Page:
• NBI Agent Coronel being caught between his loyalty to his job and sense of honor versus his loyalty to his father-in-law and wife.
  • Despair Event Horizon: Tatang loses all hope for a normal life after parole when he learns about Lolet's infidelity.
  • The Determinator: Tatang. By the end of the film, he decides to keep working as a hitman, despite his old age, a major foot injury, and the knowledge of his wife's affair.
  • Downer Ending: Francis and Daniel are dead. Officer Acosta has lost his job. Nicky is a grieving widow. Tatang has just shot his wife's lover thereby destroying any chances of a happy life within the law.
  • Faux Affably Evil: General Pacheco, when he's confronted by Francis. Despite his polite, civil manner, there is a menacing undertone to his lecture about "the way things are done".
  • Flipping the Bird: Acosta sticks his middle finger up at Pacheco's goons, after surviving their epic shootout. Essentially, the non-verbal equivalent of a Precision F-Strike.
  • Gray-and-Gray Morality: Everyone looks after their own selfish interests. Law enforcement is shown to be fundamentally corrupt. Their bosses and paymasters manipulate the system for their own ends, but nobody is characterized as outright evil.
  • He Who Fights Monsters
  • Hellhole Prison: The City Jail is a brutal place to be incarcerated.
  • The Handler: Thelma plays this role for Tatang and Daniel.
  • Holiday in Cambodia: The film does not shy away from depicting Manila's urban squalor.
  • Inherent in the System: Pretty much the key theme of the film. Within the plot itself, General Pacheco's advice to Francis is the most egregious acknowledgement.
  • Jack Bauer Interrogation Technique: Officer Acosta's method of choice when he tries to make Tatang confess his involvement with the killings.
  • Knight in Sour Armor: Francis, after discovering General Pacheco's connection to his father's death.
  • Knuckle Tattoos: Daniel has the common curse word "Tang Ina!" tattooed on his fingers, and introduces the tats to the audience in a now-memetic scene. Fitting, seeing as he is depicted as an uneducated Tattooed Crook.
  • Mafia Princess: Not of the usual sort; Nicky's lavish lifestyle is funded by her father's political connections. Later subverted when she finds out she knows all about it and expects her By-the-Book Cop husband to play along.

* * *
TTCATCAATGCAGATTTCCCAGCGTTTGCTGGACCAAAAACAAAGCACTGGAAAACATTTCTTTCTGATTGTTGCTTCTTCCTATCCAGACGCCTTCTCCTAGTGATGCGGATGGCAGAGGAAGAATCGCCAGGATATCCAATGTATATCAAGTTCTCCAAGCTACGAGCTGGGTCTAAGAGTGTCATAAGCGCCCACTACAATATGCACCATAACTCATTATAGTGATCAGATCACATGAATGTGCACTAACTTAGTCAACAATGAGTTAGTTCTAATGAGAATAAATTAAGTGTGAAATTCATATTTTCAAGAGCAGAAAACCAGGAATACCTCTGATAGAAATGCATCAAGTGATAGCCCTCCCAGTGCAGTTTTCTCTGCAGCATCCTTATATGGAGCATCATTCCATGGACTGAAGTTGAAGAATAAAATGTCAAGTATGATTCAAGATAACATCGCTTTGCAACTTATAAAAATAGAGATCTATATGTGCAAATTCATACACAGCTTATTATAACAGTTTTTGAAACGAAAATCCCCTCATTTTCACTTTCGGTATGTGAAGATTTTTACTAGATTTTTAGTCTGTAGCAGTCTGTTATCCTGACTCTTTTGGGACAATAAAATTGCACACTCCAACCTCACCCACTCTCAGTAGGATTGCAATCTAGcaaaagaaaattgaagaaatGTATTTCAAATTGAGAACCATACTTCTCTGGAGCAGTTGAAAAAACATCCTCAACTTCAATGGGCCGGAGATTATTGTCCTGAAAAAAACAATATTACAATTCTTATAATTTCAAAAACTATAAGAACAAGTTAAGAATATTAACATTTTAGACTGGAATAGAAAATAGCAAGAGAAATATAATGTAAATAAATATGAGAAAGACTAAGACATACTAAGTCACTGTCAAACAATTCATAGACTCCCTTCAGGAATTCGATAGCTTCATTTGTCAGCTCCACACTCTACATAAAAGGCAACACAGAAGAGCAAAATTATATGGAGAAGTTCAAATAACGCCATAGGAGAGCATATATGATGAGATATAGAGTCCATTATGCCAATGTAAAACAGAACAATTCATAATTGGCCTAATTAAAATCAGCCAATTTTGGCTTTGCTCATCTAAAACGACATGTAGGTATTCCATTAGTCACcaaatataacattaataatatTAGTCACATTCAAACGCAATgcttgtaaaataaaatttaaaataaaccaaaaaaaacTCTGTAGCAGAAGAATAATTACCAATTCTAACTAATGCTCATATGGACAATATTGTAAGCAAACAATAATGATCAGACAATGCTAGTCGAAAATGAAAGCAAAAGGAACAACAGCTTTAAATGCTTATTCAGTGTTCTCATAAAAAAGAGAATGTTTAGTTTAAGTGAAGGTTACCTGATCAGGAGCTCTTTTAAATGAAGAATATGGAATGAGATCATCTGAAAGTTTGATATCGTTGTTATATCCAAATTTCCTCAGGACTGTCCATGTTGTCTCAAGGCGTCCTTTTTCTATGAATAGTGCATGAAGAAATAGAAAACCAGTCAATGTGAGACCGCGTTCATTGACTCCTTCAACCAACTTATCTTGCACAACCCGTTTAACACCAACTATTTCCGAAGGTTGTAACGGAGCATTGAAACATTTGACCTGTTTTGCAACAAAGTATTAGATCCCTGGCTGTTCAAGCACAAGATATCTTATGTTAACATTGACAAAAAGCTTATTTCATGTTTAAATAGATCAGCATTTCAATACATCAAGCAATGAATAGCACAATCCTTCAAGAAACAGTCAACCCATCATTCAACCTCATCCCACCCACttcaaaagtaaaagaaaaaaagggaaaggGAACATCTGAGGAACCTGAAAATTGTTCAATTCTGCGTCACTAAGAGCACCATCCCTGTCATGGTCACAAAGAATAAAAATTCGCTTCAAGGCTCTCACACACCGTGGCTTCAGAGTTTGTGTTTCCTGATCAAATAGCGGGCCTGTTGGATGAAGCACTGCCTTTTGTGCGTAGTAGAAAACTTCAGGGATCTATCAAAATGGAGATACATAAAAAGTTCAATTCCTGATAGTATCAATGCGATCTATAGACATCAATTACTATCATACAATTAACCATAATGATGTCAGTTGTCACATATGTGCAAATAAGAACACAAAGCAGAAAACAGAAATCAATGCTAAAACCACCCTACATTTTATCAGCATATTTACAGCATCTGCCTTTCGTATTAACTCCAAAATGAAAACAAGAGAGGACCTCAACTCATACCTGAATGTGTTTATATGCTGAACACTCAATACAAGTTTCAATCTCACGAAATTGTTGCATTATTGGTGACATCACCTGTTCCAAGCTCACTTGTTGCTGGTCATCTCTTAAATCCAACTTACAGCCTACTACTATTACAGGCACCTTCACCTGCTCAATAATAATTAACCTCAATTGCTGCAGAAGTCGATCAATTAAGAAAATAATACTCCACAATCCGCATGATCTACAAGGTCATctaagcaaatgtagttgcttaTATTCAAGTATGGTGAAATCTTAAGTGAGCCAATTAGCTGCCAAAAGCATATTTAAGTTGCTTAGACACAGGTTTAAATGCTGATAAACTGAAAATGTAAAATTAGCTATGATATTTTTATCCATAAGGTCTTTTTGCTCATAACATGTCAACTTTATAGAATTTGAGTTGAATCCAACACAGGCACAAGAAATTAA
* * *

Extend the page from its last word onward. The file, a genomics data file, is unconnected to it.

• Professional Killer: Tatang. "Lahat nito... Trabaho lang, Daniel." ("All of this... It's just work, Daniel.") He doesn't seem to take much pleasure in his job, but he sure is damn effective at it.
  • Sequel Hook: The lost phone with damning evidence, Acosta seeing a picture of himself as a very young rookie cop while gathering his belongings after being relieved of duty, Tatang becoming a full-time hitman
  • Sliding Scale of Idealism vs. Cynicism: Despite the odd Hope Spots, the movie rests decisively on the bleak end of the spectrum.
  • The Stoic: As part of Daniel's training in close-range stabbing, he must kill a defenseless older inmate, to prove he is merciless enough for the job.
  • Took a Level in Badass: Officer Acosta, after resolving to hunt down Paul's killers. He goes from being an under-achieving beat cop to a reasonably driven, effective investigator.
  • Tough Love: How Acosta treats his deadbeat son.
  • Train Escape: A slight modification of Type 2, with Francis pursuing Daniel aboard a Light Rail Transit (LRT) train at Central Terminal. Daniel then disguises himself by changing his jacket, "borrowing" a cap from another passenger, and burying his face in a tabloid. He nearly gets away with it too, until Francis just about recognises him … At that point, however, the train pulls into Carriedo station, which Daniel uses to make good his escape.
  • Unstoppable Rage: Acosta's pursuit of Pacheco and his entourage, and the resulting gunfight, after the hit on Francis.
  • Villain with Good Publicity: Manrique and General Pacheco, who are both running for office. They make it a point to be more hands-off about their misdeeds.
  • You Killed My Father: Averted with Francis' confrontation of Pacheco. Coronel backs down, after recognizing that he can't fight the system directly.